The rise and fall of a callow adolescent monarch, in a strange, strained tale from the gifted Chinese author (Raise the Red Lantern, 1993; Rice, 1995). Originally published in 1992, this is presumably an earlier work than either of those near-masterpieces. The story's narrated by Duanbai, who ascends to the throne of the Xie Empire (in an unspecified time and place) upon the death of the father to whom he is only "fifth son." Duanbai's anointing thus provokes the resentment of his several half-brothers-notably older, more assured Duanwen, who will eventually become Duanbai's chief rival and nemesis. Su Tong crafts a rapid succession of vivid scenes dramatizing the boy emperor's proneness to impulsive decision-making and irrational brutality, his immature fixations on the dream of becoming a circus tightrope walker and on the superior freedom and grace exhibited by birds-while focusing on relationships that define and limit him: with power-behind-the-throne maternal grandmother Madame Huangfu, the gentle eunuch (Swallow) who becomes his closest companion, and beautiful concubines Lady Hui, who receives the Emperor's love and incites the jealousy of his scorned empress, and her sister concubines. Duanbai's inept rule sparks a peasant rebellion and leads indirectly to his dethronement by the victorious Duanwen. An earlier prophecy of "calamity" is fulfilled. The birds Duanbai has adored are carriers of a devastating plague. Exiled and penniless, he achieves an ironic realization of his boyhood dream, becomes an itinerant circus performer as the Xie Empire crumbles, and ends his days-as had his beloved mentor before him-in a remote monastery, pondering the ungraspable wisdom of Confucius.It's all rather much, and its crammed, forced denouement bears an unfortunate resemblance to bad Bergman and Fellini films at their most cloyingly symbolic and fey. Still, it has the energy of white-hot melodrama, and it's a propulsive read. Not Su Tong's best, but he's always well worth reading. Agent: Adam Chromy/Artists & Artisans, Inc.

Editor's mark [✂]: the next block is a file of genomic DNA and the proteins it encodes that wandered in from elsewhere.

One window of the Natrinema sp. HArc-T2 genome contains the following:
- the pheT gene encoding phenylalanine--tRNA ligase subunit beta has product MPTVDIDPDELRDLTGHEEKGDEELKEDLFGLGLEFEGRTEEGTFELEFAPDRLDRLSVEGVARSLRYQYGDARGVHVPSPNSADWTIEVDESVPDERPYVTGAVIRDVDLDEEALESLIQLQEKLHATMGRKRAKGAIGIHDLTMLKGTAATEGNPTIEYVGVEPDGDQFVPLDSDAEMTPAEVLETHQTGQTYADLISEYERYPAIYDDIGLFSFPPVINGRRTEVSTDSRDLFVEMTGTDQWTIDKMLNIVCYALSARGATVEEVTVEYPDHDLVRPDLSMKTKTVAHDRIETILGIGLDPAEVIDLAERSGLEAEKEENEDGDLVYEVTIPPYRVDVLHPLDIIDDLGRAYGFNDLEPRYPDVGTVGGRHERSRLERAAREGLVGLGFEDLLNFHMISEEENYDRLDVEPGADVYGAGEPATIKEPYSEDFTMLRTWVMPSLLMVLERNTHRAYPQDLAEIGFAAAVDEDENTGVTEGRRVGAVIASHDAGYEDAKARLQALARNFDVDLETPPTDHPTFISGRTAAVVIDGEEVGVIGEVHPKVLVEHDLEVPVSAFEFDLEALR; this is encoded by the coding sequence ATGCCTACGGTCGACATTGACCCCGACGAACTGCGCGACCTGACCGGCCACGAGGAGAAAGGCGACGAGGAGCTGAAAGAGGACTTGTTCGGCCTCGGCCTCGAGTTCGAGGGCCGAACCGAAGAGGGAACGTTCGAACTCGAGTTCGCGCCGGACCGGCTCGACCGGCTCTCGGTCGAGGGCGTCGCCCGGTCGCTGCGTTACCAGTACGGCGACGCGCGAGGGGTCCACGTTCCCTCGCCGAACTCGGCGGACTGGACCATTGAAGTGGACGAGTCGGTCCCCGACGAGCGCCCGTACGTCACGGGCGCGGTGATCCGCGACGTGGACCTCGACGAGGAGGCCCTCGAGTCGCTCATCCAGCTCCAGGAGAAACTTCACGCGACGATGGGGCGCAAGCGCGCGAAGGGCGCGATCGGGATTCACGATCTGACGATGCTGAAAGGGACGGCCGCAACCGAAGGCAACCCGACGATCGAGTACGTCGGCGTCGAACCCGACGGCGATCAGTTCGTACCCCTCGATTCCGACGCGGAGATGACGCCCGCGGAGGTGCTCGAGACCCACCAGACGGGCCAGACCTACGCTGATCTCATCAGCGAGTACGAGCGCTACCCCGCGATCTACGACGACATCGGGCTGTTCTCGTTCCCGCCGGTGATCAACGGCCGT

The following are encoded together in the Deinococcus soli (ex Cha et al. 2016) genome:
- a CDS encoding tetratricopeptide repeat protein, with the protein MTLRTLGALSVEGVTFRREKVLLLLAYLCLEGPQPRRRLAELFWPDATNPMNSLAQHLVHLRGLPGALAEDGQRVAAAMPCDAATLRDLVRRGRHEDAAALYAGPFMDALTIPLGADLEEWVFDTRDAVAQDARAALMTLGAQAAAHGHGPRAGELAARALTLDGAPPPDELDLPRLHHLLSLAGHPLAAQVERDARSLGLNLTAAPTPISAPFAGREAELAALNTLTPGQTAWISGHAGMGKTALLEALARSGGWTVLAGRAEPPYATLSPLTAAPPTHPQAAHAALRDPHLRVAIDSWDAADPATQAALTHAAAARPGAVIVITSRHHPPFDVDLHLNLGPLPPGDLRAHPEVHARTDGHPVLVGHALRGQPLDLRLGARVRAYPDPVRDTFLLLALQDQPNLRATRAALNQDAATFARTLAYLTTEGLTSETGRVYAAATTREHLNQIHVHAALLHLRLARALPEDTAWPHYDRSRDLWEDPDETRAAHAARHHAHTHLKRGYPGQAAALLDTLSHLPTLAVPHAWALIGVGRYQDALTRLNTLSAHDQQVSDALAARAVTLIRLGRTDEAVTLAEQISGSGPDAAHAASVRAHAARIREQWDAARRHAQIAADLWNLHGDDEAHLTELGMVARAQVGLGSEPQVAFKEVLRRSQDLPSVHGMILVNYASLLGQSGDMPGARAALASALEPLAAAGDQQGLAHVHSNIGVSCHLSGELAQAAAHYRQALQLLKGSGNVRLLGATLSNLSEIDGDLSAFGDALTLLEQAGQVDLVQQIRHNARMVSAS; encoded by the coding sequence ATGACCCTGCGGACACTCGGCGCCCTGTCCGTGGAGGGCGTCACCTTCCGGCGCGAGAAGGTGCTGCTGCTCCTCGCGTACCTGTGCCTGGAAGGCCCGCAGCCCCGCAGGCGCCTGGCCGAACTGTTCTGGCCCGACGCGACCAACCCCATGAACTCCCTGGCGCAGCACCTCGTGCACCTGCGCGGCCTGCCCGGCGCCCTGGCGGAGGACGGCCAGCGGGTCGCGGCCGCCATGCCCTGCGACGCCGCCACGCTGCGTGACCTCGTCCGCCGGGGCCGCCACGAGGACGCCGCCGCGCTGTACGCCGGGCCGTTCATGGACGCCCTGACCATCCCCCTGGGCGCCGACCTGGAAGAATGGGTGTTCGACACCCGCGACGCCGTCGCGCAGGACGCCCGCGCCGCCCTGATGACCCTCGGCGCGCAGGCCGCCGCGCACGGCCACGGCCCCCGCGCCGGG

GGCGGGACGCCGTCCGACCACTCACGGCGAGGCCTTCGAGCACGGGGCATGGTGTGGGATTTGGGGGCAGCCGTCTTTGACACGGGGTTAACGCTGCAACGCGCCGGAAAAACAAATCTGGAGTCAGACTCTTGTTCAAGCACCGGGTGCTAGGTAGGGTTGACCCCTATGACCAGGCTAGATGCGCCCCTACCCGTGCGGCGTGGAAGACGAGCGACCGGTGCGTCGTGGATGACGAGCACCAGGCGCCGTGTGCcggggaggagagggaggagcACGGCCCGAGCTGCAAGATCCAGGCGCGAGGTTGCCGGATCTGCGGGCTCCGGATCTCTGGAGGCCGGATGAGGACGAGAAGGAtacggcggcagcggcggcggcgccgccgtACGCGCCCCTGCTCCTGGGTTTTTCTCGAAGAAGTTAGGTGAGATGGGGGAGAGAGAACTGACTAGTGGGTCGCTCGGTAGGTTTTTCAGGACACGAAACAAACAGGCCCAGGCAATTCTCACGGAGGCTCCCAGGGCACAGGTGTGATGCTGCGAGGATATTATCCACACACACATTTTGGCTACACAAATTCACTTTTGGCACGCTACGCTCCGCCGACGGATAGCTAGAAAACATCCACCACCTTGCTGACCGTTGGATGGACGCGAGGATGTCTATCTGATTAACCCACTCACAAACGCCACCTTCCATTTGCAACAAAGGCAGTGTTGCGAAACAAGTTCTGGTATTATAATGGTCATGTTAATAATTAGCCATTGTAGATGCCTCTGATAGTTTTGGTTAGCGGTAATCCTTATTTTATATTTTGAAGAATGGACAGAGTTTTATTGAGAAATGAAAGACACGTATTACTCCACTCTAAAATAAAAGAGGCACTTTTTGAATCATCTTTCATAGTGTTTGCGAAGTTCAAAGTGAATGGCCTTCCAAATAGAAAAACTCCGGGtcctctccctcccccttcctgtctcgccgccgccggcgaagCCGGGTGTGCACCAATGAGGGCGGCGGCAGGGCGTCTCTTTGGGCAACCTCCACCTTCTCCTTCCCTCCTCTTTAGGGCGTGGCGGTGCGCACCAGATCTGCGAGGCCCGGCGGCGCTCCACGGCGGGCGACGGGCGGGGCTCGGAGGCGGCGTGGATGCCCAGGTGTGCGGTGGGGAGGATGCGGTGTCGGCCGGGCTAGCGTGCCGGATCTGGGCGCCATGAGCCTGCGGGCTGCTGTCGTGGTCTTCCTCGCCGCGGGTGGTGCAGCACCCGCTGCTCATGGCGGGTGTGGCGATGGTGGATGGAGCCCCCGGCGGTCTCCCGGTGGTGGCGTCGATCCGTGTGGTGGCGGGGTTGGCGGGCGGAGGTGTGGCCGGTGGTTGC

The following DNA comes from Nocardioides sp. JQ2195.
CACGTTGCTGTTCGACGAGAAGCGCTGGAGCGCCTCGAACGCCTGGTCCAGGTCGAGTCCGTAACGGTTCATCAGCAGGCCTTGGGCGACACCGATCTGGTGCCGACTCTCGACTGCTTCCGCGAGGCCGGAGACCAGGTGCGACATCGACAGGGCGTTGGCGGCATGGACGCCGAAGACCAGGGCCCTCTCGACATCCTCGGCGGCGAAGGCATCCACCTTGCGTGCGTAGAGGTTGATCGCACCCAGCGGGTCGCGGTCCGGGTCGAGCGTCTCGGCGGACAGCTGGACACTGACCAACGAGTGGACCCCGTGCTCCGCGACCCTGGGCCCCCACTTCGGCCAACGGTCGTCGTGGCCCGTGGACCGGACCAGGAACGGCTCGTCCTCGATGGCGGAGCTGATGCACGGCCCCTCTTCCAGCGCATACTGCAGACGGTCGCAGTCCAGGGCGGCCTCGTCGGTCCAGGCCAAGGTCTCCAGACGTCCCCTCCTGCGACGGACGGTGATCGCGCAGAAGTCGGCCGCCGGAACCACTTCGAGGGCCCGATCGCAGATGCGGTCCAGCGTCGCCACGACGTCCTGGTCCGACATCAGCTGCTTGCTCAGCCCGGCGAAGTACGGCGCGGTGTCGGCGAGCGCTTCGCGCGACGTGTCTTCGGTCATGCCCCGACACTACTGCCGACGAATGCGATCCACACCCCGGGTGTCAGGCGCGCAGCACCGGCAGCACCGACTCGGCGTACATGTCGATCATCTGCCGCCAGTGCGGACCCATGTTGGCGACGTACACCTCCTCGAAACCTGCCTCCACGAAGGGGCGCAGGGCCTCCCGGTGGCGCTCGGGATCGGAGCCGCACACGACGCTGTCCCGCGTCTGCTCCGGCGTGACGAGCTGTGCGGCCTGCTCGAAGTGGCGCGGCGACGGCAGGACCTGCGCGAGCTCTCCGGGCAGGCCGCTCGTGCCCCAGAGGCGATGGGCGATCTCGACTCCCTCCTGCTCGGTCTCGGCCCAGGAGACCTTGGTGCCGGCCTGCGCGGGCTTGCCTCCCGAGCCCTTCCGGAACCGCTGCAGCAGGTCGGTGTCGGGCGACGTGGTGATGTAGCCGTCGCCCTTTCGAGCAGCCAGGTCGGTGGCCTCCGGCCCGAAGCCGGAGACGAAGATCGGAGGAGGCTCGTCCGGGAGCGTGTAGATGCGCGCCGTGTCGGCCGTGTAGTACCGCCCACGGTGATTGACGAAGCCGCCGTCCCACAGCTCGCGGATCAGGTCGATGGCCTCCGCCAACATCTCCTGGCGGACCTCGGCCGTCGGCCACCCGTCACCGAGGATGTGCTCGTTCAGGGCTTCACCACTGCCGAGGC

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Product Details

  • ISBN-13: 9781401374044
  • Publisher: Hyperion
  • Publication date: 2/15/2006
  • Edition description: Reprint
  • Pages: 304
  • Sales rank: 1,009,041
  • Product dimensions: 5.00 (w) x 8.00 (h) x 0.62 (d)

Meet the Author

Su Tong was born in Suzhou, China, in 1963 and graduated from Beijing Normal University with a degree in Chinese literature. He is the author of the novel Rice and the three-novella collection Raise the Red Lantern, the title story of which was made into an Oscar-nominated film by Zhang Yimou. Su Tong now lives in Nanjing, China.

Howard Goldblatt, an award-winning translator of Chinese authors, including Mo Yan and Liu Heng, is a professor at the University of Notre Dame.

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Customer Reviews

Average Rating 3.5
( 2 )
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Sort by: Showing all of 2 Customer Reviews
  • Posted December 28, 2011

    more from this reviewer

    From This Sagely Book...

    ...I don't get anything at all. It's a pleasant story to the extent that death and destruction are pleasant. Its tales of intrigue at the palace are the usual ones.
    So, it's an okay read. I really would not recommend it to anyone looking to take something away from their reading.

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  • Anonymous

    Posted December 31, 2010

    No text was provided for this review.